Add a little of your sauce to a shallow bowl and place your tofu on top. Add grated daikon and chopped green onion and grated ginger to garnish . If you like it a bit spicy add some schichimi spice

I recommend using a Japanese ginger grater to grate your daikon and ginger .

Blog

Nabe (Hot Pot)

To night I made a nabe ( hot pot ) I was so cold at work to day it felt like it got right into my bones so needed a hot broth to warm me up .
I used a shiitake kombu broth with a little mirin tamari and a little ginger and yuzu juice .
The vegetables I used were carrot,napa cabbage,burdock root,daikon radish,shiitake mushroom,aburaage,
yaki fu,bean sprouts and some lovely tofu. I’ve been using some great organic tofu just recently by @tofooco available at Tesco . I topped it with a little chicory . It felt like I was having a lovely Japanese style dish

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Osechi Ryori

Another Osechi Ryori
お節料理
O’zoni お雑煮
Namasu and Kiriboshi
紅白なます
Nishime (simmered vegetables) 煮しめ
And kuromame with candied yuzu peel
黒豆
For the simmered vegetables I used taro,carrot,daikon,freeze dried tofu
shiitake,mangetout and bamboo shoots. I did mean to use lotus root and completely forgot so will use it in another dish .
It was a lovely sunny day to day much better weather than yesterday so we went for a lovely walk in the countryside. I hope everyone is enjoying their New Year so far.

Blog, Winter Food

O’zoni New Year’s Day meal

Happy new year!
明けましておめでとうございます

Start  the New Year’s Day with a traditional Japanese breakfast called O’zoni .
It is a breakfast soup,said to be the most auspicious new year food,part of Osechi Ryori. (Good luck food)
Depending on the region in Japan the broth can either be clear or with miso .
Make a white miso broth and add steamed carrot and daikon flowers, shiitake,a slice of kabocha,komatsuna,
yuzu,peel and grilled mochi.

Blog, Winter Food

Kenchinjiru

This is a traditional Zen Buddhist shojin Ryori cuisine which originates from the Kencho-ji Temple in Kamakura .  Jiru means soup and Kenchin is derived from the temple name.

This soup is full of umami flavour using kombu,shiitake mushroom,toasted sesame oil and tamari ( or soy sauce )

The soup consists of root vegetables in a shiitake kombu stock ( you can also add miso if you wish .) This soup also has tofu it is said that you tear the tofu into the soup instead of cutting the tofu as it is supposed to be divided equally between the residents of the temple regardless of status.  This dish contains no onion,devout Buddhists believe that onion is not good for your peace of mind so not good for meditation.

First make you stock

I normally leave a piece of konbu to soak over night in water the konbu comes with a white powder on its surface do not wash this off as this adds to the flavour just simply wipe with a cloth.  ( for this recipe I used 3 cups of  konbu stock and 1 cup of shiitake stock .

After you have soaked your konbu place the water and konbu in a pan and turn on the heat remove the konbu just before the water starts to boil.  Make shiitake stock by soaking a few dried shiitake in one cup of water for around 20 mins ( place a small bowl over to submerge the shittake to stop them from floating.  After 20 mins take out the shiitake and slice them and add the stock to the konbu soaked water .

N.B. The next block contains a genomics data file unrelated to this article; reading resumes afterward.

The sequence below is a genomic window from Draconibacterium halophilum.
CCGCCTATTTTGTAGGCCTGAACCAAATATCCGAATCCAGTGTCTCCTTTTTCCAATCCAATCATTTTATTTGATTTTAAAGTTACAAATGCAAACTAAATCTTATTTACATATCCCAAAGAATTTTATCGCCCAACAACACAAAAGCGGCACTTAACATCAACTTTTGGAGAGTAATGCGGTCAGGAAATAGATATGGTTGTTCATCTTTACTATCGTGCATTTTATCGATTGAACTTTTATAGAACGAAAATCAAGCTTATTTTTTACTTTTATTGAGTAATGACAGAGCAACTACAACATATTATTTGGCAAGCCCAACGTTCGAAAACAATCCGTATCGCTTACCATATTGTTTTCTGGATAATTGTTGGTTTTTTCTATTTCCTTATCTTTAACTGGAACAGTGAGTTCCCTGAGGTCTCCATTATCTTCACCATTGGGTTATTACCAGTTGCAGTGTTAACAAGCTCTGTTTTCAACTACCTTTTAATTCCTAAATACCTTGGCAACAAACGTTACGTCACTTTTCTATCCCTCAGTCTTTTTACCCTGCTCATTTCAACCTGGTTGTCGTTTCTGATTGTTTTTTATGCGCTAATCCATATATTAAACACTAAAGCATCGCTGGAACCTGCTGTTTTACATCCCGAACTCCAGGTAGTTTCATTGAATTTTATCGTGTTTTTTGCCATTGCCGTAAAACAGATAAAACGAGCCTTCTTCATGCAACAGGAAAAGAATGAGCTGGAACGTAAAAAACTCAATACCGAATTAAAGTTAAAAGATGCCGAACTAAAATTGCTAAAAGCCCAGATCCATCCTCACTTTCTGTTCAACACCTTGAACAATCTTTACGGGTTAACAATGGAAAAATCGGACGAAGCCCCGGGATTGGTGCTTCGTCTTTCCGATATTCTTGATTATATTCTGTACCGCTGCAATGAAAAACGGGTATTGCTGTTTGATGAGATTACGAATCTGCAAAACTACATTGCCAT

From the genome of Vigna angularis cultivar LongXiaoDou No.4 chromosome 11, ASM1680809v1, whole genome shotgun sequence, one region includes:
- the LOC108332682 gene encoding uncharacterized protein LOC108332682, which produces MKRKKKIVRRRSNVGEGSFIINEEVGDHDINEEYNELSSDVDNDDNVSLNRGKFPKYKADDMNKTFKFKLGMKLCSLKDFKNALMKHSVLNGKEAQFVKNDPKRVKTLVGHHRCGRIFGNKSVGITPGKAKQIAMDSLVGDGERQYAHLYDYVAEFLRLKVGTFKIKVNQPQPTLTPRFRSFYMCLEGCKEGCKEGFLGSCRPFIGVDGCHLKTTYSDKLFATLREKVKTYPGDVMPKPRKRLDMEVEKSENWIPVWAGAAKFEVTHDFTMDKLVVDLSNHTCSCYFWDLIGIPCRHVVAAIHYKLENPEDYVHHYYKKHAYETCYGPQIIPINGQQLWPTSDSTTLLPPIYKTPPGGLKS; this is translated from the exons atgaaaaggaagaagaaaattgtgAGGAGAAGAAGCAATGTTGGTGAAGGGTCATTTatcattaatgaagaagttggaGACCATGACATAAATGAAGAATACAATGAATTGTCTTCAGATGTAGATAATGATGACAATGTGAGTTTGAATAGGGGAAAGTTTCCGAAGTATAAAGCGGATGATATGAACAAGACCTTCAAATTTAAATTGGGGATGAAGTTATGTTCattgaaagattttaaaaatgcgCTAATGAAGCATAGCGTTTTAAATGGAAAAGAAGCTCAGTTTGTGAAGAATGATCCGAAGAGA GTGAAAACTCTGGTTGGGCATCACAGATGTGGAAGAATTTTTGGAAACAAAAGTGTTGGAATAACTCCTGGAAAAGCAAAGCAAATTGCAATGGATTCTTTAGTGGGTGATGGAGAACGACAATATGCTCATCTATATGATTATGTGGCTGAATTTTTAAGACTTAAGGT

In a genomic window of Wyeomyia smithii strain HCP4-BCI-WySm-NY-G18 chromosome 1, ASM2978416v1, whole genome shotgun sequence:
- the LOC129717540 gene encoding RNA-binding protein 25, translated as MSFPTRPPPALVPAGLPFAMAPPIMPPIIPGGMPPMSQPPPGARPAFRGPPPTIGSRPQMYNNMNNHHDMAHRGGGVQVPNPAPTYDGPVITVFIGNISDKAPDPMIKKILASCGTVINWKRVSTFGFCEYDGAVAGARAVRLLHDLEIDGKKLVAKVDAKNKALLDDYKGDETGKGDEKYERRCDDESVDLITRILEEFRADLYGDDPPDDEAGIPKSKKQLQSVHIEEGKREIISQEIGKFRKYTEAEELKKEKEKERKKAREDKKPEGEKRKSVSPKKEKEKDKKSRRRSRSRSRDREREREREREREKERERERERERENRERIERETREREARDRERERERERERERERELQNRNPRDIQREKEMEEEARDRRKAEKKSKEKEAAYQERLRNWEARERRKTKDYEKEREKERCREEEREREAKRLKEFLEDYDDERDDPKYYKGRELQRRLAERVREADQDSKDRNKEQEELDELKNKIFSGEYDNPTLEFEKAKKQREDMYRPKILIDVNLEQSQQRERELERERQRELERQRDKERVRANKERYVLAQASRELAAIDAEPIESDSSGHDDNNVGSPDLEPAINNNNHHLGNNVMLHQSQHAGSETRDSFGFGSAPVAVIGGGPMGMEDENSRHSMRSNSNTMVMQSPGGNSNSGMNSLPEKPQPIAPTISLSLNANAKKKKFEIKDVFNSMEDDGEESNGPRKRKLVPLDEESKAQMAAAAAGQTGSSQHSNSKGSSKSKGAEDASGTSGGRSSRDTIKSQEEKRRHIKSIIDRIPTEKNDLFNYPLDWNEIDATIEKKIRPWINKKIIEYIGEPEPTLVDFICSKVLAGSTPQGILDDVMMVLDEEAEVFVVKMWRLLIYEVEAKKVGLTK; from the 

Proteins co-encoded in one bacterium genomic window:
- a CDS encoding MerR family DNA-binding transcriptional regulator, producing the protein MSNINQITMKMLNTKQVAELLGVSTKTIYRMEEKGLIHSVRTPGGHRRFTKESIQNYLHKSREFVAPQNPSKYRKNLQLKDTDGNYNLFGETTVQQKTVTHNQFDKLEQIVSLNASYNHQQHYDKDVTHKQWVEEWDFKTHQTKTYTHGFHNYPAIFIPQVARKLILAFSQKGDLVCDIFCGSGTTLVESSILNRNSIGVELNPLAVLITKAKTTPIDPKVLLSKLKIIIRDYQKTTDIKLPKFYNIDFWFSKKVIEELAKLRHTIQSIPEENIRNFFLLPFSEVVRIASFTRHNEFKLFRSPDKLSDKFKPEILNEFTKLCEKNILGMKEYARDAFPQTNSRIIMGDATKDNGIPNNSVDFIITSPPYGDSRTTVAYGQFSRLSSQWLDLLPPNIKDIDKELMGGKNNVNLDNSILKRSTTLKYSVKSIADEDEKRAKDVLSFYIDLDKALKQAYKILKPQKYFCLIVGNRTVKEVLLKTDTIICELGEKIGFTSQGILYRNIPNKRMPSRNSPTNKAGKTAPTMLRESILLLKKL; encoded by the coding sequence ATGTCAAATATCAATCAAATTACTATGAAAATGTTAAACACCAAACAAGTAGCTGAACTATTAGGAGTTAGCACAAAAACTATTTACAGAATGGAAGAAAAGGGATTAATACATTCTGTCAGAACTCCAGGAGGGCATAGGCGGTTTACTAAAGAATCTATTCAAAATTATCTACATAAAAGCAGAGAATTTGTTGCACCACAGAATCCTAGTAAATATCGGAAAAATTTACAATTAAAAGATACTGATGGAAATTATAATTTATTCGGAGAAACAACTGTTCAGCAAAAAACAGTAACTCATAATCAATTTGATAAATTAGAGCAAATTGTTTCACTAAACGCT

Now you need to prepare your vegetables

You can use a variety for vegetables Burdock root,daikon radish,carrot,lotus root,taro komatsuna  or any leafy green vegetable,you can also add konnyaku (konjac) but I just used tofu in this recipe . I didn’t use burdock root as I couldn’t find any and I didn’t use taro .

chop your vegetables and add about a tablespoon of toasted sesame oil to a deep pan sauté your root vegetables for a few minutes then add your stock  but do not add your leafy greens until the soup is nearly ready to serve.  Simmer until the vegetables are tender then add 1 tablespoon of tamari or soy sauce and one tablespoon of mirin .

take a block of drained tofu and crumble it into the soup in large pieces  and finally add your chopped leafy greens .

Now your soup is ready

 

 

 

 

 

Blog, Winter Food

Oden (winter stew)

In the winter in Japan you can often walk in to stores and find lots of things simmering in piping hot stock for you to choose and have a hot meal . This is called Oden . I made my own oden winter stew.

It is traditional to use a donabe pot but if you don’t have one you can use what ever you have .

First make your broth to simmer your vegetables in I used water that had been soaked over night with a piece of kombu kelp about 1 litre add to this some mirin and tamari ( or soy sauce) about one tablespoon .

In your donabe set out your veggies I used sliced daikon ,tofu,bamboo shoots,lotus root,tofu sausage,shiitake mushroom and aburaage parcels filled with cabbage bean sprouts and vegetables. These pouches are called kinchaku or fukuro.

If you do not have a donabe you can use another pot or even a steamer and arrange them after.  If you decide to use a steamer steam your vegetables and make a separate broth to add your vegetables to after . I prefer to cook the vegetables in the broth as they soak up the flavour.

Pour in your stock and simmer your pot on low with the lid on if it looks like the water is running low add a little more stock.

When your vegetables are tender take a little stock and in a bowl add a little miso . Dissolve the miso and then pour this over your vegetables to finish.

I would of liked to of added a few other things that I didn’t have but I’m glad with how it turned out.

Served with rice it was a delicious filling meal for a cold winter evening